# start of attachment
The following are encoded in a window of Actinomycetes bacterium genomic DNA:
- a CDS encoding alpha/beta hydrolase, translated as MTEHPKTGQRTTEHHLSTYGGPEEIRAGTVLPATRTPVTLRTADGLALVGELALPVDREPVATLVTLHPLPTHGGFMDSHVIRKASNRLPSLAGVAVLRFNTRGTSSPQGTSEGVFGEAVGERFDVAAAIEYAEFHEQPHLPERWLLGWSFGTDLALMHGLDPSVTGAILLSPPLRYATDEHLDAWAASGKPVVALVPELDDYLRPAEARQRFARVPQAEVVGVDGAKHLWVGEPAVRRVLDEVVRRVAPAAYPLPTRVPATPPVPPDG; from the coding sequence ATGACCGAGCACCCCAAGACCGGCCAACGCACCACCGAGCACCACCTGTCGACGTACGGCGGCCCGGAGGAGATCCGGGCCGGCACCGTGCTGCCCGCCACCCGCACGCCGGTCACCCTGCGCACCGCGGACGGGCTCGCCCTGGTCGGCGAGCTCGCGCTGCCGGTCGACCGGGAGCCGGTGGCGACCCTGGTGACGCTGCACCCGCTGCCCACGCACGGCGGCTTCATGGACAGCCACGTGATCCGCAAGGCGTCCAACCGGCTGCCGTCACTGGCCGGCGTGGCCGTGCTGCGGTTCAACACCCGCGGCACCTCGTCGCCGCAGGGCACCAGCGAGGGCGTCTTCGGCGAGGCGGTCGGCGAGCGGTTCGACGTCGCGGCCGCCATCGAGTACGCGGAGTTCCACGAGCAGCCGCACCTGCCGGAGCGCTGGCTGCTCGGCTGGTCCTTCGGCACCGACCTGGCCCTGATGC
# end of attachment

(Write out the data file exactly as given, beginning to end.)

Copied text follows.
The following are encoded in a window of Actinomycetes bacterium genomic DNA:
- a CDS encoding alpha/beta hydrolase, translated as MTEHPKTGQRTTEHHLSTYGGPEEIRAGTVLPATRTPVTLRTADGLALVGELALPVDREPVATLVTLHPLPTHGGFMDSHVIRKASNRLPSLAGVAVLRFNTRGTSSPQGTSEGVFGEAVGERFDVAAAIEYAEFHEQPHLPERWLLGWSFGTDLALMHGLDPSVTGAILLSPPLRYATDEHLDAWAASGKPVVALVPELDDYLRPAEARQRFARVPQAEVVGVDGAKHLWVGEPAVRRVLDEVVRRVAPAAYPLPTRVPATPPVPPDG; from the coding sequence ATGACCGAGCACCCCAAGACCGGCCAACGCACCACCGAGCACCACCTGTCGACGTACGGCGGCCCGGAGGAGATCCGGGCCGGCACCGTGCTGCCCGCCACCCGCACGCCGGTCACCCTGCGCACCGCGGACGGGCTCGCCCTGGTCGGCGAGCTCGCGCTGCCGGTCGACCGGGAGCCGGTGGCGACCCTGGTGACGCTGCACCCGCTGCCCACGCACGGCGGCTTCATGGACAGCCACGTGATCCGCAAGGCGTCCAACCGGCTGCCGTCACTGGCCGGCGTGGCCGTGCTGCGGTTCAACACCCGCGGCACCTCGTCGCCGCAGGGCACCAGCGAGGGCGTCTTCGGCGAGGCGGTCGGCGAGCGGTTCGACGTCGCGGCCGCCATCGAGTACGCGGAGTTCCACGAGCAGCCGCACCTGCCGGAGCGCTGGCTGCTCGGCTGGTCCTTCGGCACCGACCTGGCCCTGATGC